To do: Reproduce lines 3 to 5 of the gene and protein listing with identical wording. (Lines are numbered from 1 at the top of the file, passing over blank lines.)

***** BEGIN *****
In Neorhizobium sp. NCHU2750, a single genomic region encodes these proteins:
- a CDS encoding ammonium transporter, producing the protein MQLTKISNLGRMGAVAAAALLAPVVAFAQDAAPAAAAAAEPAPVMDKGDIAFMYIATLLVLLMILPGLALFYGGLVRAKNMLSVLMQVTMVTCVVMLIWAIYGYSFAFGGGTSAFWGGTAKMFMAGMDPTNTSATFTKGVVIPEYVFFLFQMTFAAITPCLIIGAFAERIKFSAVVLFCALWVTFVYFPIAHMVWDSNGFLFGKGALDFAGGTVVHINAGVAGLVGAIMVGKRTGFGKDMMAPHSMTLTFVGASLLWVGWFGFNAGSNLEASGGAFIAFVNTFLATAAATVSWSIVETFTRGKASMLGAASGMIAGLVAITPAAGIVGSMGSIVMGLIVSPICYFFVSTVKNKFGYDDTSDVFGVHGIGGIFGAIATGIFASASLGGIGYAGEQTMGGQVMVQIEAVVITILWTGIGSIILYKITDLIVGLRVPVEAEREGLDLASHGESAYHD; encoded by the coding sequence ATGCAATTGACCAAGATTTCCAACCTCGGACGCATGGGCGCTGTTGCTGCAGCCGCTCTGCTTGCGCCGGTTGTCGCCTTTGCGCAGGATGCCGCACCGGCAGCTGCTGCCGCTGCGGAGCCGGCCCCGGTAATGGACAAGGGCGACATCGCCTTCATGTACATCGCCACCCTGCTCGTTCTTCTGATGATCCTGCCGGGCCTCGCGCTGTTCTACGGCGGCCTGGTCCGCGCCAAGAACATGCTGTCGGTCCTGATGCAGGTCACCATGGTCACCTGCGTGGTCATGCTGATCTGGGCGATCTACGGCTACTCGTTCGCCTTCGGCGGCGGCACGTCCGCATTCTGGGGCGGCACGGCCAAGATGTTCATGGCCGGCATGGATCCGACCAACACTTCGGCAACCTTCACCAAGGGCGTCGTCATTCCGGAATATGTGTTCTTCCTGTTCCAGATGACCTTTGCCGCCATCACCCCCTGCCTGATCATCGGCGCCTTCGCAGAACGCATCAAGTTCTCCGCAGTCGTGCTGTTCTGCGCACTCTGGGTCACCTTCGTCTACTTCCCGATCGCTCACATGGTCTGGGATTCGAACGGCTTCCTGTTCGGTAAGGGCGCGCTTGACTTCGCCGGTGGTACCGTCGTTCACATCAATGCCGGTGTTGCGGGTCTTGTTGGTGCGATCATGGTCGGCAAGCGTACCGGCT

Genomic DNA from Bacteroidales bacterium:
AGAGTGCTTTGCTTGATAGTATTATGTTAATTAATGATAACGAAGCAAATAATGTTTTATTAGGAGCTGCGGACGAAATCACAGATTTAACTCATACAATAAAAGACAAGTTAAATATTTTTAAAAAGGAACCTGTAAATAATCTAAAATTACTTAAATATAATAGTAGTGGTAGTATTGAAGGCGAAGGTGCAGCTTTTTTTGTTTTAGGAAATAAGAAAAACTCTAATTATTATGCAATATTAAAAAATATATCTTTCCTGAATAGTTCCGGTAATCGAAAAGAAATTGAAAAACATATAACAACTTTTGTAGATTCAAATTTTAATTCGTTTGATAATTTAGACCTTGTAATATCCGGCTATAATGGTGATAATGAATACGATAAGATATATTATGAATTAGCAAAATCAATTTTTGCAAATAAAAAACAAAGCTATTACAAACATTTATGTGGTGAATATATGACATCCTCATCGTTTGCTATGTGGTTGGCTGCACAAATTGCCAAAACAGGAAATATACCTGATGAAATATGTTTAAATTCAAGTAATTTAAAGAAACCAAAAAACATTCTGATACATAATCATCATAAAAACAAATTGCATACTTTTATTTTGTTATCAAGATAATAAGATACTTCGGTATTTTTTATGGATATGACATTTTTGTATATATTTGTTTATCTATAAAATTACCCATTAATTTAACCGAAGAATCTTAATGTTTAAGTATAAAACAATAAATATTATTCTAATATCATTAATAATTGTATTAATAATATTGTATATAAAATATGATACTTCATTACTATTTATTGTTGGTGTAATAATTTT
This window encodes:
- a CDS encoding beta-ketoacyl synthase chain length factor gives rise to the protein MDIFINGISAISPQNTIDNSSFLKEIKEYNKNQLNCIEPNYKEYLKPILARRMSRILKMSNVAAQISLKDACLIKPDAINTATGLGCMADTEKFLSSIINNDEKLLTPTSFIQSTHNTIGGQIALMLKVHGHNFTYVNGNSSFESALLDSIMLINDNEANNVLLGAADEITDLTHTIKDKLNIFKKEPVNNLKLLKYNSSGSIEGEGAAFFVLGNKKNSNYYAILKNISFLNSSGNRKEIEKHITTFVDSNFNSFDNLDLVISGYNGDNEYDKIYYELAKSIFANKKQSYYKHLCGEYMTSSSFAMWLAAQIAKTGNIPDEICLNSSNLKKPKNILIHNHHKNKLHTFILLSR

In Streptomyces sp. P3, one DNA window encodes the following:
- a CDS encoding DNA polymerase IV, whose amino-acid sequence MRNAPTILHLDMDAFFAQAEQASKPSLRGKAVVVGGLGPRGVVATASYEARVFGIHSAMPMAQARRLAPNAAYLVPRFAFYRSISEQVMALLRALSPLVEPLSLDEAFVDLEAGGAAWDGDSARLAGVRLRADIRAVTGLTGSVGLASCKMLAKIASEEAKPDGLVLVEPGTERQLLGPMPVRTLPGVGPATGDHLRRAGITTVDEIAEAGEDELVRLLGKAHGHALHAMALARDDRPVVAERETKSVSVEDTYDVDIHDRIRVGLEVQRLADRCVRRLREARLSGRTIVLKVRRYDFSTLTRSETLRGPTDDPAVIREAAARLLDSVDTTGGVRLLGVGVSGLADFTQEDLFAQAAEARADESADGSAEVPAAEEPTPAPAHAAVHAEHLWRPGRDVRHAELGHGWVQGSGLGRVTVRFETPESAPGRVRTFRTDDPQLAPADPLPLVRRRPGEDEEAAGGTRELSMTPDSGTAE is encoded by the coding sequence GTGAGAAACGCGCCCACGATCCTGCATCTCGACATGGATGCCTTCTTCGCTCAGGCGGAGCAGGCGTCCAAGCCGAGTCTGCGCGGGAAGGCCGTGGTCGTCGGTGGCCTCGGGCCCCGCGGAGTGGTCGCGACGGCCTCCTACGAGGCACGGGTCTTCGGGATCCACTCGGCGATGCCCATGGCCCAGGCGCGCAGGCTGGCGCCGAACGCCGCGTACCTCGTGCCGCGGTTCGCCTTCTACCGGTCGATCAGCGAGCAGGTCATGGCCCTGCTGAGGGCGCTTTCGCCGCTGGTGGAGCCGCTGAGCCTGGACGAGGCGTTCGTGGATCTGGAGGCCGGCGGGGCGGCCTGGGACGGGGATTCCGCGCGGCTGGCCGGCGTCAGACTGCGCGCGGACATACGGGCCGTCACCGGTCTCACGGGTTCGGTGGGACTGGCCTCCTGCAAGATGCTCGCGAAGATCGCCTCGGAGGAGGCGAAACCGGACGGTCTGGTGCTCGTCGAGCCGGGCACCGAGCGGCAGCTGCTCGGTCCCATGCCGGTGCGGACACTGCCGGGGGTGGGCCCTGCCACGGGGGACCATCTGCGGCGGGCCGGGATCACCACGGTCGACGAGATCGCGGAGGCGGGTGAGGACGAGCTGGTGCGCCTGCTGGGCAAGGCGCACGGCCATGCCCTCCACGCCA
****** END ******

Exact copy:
Genomic DNA from Bacteroidales bacterium:
AGAGTGCTTTGCTTGATAGTATTATGTTAATTAATGATAACGAAGCAAATAATGTTTTATTAGGAGCTGCGGACGAAATCACAGATTTAACTCATACAATAAAAGACAAGTTAAATATTTTTAAAAAGGAACCTGTAAATAATCTAAAATTACTTAAATATAATAGTAGTGGTAGTATTGAAGGCGAAGGTGCAGCTTTTTTTGTTTTAGGAAATAAGAAAAACTCTAATTATTATGCAATATTAAAAAATATATCTTTCCTGAATAGTTCCGGTAATCGAAAAGAAATTGAAAAACATATAACAACTTTTGTAGATTCAAATTTTAATTCGTTTGATAATTTAGACCTTGTAATATCCGGCTATAATGGTGATAATGAATACGATAAGATATATTATGAATTAGCAAAATCAATTTTTGCAAATAAAAAACAAAGCTATTACAAACATTTATGTGGTGAATATATGACATCCTCATCGTTTGCTATGTGGTTGGCTGCACAAATTGCCAAAACAGGAAATATACCTGATGAAATATGTTTAAATTCAAGTAATTTAAAGAAACCAAAAAACATTCTGATACATAATCATCATAAAAACAAATTGCATACTTTTATTTTGTTATCAAGATAATAAGATACTTCGGTATTTTTTATGGATATGACATTTTTGTATATATTTGTTTATCTATAAAATTACCCATTAATTTAACCGAAGAATCTTAATGTTTAAGTATAAAACAATAAATATTATTCTAATATCATTAATAATTGTATTAATAATATTGTATATAAAATATGATACTTCATTACTATTTATTGTTGGTGTAATAATTTT
This window encodes: